CCC Colloquium: Grzegorz Malewicz (March 1, 2010)

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Models of Computation and Realization Challenges in the Cloud

Grzegorz Malewicz (Google, Inc.)

Monday, March 1, 2010
10am, Hornbake 2119


Many companies, including Google, operate datacenters consisting of networked commodity computers. Solving practical computational problems on such datacenters can be challenging because of data imbalances, and computer delays and failures. Many models of computation have complicated semantics, making programming difficult, and some theoretical models do not have any scalable and efficient realization that is suitable for industrial use. Google has introduced several models of computation that meet the challenges. In this talk I will describe these models, the challenges in implementing them, and the techniques that led to the first successful sort of 1PB of data in 6h 2m.

About the Speaker

Greg Malewicz received the BA degrees in computer science and in applied mathematics in 1996 and 1998, respectively, and the MS degree in computer science in 1998, all from the University of Warsaw. He received the PhD degree in computer science from the University of Connecticut in 2003 with his last year at Massachusetts Institute of Technology. He is a Staff Software Engineer at Google designing simple and expressive models of computation and realizing them as scalable systems so as to make data processing in the cloud simple. He co-founded the Pregel project for graph processing and earlier worked on MapReduce, which lead to the first successful 1PB sort (both projects are team efforts). He has had internships at the AT&T Shannon Laboratory (summer 2001) and Microsoft Corp. (summer 2000 and fall 2001). He was a visiting scientist at the University of Massachusetts, Amherst (summer 2004) and Argonne National Laboratory (summer 2005), and an assistant professor at the University of Alabama, where he taught theoretical computer science (2003 until 2005). His research focuses on high-performance parallel and distributed computing, experimental and theoretical algorithmics, combinatorial optimization, and scheduling. His research appears in top journals and conferences and includes a singly authored SIAM Journal on Computing paper that solves a decade-old problem in distributed computing.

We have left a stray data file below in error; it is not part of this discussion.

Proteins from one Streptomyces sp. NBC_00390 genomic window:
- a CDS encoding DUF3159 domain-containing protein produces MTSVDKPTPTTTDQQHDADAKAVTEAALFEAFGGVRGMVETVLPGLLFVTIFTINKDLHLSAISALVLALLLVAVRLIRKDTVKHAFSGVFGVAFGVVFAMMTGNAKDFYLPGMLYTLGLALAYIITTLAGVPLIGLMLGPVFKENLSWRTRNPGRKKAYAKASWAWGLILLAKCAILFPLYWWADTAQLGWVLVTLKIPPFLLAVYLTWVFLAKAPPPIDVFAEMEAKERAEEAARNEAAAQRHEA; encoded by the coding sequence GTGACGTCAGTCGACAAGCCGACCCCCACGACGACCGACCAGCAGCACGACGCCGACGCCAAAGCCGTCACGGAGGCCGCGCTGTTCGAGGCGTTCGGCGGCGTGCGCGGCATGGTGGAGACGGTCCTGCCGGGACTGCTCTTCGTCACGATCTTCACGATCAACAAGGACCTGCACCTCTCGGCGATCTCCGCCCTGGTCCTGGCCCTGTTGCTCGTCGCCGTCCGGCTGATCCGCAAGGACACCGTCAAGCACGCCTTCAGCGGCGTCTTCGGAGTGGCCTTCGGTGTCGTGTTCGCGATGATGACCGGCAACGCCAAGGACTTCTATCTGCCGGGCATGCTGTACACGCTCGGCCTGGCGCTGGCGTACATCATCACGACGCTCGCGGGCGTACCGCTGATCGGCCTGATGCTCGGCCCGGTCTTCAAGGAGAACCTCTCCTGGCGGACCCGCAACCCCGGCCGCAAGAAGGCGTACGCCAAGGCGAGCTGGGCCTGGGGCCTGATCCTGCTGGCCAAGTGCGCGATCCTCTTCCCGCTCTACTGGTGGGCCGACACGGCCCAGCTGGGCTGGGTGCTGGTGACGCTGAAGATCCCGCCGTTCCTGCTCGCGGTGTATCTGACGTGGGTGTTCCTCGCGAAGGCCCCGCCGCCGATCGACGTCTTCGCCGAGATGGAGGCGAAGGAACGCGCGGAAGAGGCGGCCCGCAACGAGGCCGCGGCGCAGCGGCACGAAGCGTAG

Greg is an avid traveler. His bicycle and friends toured the Himalayas, the Andes and the Alps, including Khardung La, which he cycled as the first Pole. Check out Greg's photos from bicycle and other trips. Greg likes making friends! You can reach me at gmalewicz at gmail.


This talk is open to the public and will take place in the Hornbake Building, South Wing, at the University of Maryland, College Park. Directions to campus can be found here and campus maps can be found here.